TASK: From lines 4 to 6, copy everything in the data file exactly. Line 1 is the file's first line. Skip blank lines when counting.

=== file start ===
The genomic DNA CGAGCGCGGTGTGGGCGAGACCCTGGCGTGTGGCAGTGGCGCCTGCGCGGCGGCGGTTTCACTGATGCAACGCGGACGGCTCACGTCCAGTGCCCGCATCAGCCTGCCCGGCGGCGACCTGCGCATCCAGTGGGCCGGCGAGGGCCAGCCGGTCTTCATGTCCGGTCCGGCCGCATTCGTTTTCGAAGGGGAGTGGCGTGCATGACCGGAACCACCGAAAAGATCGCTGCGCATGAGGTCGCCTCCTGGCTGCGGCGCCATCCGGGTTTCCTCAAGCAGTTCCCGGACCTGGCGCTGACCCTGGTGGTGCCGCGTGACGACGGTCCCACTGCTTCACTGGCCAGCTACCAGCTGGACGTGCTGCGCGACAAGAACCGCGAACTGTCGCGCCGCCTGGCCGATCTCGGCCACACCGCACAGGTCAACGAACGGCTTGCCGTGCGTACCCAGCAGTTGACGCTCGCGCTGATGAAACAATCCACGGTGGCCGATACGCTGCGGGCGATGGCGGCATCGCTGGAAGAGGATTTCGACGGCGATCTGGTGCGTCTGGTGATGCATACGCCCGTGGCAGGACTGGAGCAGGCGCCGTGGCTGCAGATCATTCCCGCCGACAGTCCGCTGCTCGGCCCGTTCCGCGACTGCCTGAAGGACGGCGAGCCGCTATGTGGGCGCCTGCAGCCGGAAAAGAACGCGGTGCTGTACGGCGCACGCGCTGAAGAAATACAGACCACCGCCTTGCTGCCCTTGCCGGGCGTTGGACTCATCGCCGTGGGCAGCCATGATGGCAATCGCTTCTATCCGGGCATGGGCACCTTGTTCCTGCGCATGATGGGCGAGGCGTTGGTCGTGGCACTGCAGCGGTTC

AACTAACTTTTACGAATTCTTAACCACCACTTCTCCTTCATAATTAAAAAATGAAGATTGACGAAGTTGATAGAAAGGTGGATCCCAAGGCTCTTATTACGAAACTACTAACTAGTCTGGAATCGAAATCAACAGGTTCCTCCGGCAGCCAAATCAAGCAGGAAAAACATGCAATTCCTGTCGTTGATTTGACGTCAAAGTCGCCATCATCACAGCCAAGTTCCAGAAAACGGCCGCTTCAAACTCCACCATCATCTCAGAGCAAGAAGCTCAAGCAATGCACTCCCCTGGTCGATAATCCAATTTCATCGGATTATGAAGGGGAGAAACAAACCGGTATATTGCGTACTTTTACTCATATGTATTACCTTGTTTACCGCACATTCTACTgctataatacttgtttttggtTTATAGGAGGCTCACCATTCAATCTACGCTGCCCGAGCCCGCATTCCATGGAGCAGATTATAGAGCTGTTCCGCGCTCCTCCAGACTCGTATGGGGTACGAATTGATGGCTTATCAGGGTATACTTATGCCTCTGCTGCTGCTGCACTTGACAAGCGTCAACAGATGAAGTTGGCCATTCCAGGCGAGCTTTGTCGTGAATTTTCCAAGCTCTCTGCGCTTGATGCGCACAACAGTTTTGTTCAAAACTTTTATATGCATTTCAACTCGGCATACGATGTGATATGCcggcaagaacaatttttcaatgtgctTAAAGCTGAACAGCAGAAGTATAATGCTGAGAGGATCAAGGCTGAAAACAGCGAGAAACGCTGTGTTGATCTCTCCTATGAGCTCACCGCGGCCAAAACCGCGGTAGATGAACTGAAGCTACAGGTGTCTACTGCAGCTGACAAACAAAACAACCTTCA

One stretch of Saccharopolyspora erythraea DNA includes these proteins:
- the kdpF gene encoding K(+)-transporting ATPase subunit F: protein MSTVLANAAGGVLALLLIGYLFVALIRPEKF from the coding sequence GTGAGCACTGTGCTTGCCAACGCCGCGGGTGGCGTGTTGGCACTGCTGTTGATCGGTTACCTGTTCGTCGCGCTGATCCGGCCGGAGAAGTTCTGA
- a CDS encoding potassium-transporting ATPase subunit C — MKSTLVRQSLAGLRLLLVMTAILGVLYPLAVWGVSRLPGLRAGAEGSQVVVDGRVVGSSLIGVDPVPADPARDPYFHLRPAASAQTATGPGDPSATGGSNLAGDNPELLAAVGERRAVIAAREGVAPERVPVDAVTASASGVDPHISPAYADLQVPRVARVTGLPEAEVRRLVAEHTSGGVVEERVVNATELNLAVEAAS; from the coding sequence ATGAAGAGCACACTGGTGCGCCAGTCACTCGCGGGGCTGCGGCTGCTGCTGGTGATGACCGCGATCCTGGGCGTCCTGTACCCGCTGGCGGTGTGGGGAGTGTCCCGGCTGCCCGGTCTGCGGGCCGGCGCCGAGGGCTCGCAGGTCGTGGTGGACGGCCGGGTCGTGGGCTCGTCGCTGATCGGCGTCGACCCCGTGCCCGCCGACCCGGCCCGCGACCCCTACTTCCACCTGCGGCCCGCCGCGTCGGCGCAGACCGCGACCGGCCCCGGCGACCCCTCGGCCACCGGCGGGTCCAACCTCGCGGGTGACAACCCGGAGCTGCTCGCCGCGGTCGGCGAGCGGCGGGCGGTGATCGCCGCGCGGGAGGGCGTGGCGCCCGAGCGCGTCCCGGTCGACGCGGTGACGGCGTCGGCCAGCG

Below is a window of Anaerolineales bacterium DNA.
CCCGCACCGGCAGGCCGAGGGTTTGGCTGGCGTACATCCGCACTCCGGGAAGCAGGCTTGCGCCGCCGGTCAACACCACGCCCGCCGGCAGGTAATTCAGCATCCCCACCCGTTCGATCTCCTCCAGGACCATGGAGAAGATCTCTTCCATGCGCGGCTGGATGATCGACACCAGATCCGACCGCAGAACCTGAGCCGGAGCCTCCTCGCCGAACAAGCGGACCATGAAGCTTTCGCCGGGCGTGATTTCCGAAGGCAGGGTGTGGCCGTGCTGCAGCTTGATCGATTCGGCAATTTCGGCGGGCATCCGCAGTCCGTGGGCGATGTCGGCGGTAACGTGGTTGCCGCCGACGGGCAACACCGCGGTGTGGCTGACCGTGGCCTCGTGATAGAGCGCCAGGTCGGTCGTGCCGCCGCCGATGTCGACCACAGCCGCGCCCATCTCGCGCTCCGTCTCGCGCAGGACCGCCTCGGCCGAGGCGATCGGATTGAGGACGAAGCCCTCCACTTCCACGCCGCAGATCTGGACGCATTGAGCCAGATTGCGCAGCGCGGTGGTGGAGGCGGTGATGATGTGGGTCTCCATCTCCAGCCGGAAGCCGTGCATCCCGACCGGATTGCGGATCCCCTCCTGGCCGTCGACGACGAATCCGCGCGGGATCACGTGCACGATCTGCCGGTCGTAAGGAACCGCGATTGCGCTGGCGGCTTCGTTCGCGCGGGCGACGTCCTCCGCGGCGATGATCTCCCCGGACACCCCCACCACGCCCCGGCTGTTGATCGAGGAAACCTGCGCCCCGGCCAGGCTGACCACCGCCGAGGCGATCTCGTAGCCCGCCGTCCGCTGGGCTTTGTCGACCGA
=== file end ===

- the kdpF gene encoding K(+)-transporting ATPase subunit F: protein MSTVLANAAGGVLALLLIGYLFVALIRPEKF from the coding sequence GTGAGCACTGTGCTTGCCAACGCCGCGGGTGGCGTGTTGGCACTGCTGTTGATCGGTTACCTGTTCGTCGCGCTGATCCGGCCGGAGAAGTTCTGA
- a CDS encoding potassium-transporting ATPase subunit C — MKSTLVRQSLAGLRLLLVMTAILGVLYPLAVWGVSRLPGLRAGAEGSQVVVDGRVVGSSLIGVDPVPADPARDPYFHLRPAASAQTATGPGDPSATGGSNLAGDNPELLAAVGERRAVIAAREGVAPERVPVDAVTASASGVDPHISPAYADLQVPRVARVTGLPEAEVRRLVAEHTSGGVVEERVVNATELNLAVEAAS; from the coding sequence ATGAAGAGCACACTGGTGCGCCAGTCACTCGCGGGGCTGCGGCTGCTGCTGGTGATGACCGCGATCCTGGGCGTCCTGTACCCGCTGGCGGTGTGGGGAGTGTCCCGGCTGCCCGGTCTGCGGGCCGGCGCCGAGGGCTCGCAGGTCGTGGTGGACGGCCGGGTCGTGGGCTCGTCGCTGATCGGCGTCGACCCCGTGCCCGCCGACCCGGCCCGCGACCCCTACTTCCACCTGCGGCCCGCCGCGTCGGCGCAGACCGCGACCGGCCCCGGCGACCCCTCGGCCACCGGCGGGTCCAACCTCGCGGGTGACAACCCGGAGCTGCTCGCCGCGGTCGGCGAGCGGCGGGCGGTGATCGCCGCGCGGGAGGGCGTGGCGCCCGAGCGCGTCCCGGTCGACGCGGTGACGGCGTCGGCCAGCG

Below is a window of Anaerolineales bacterium DNA.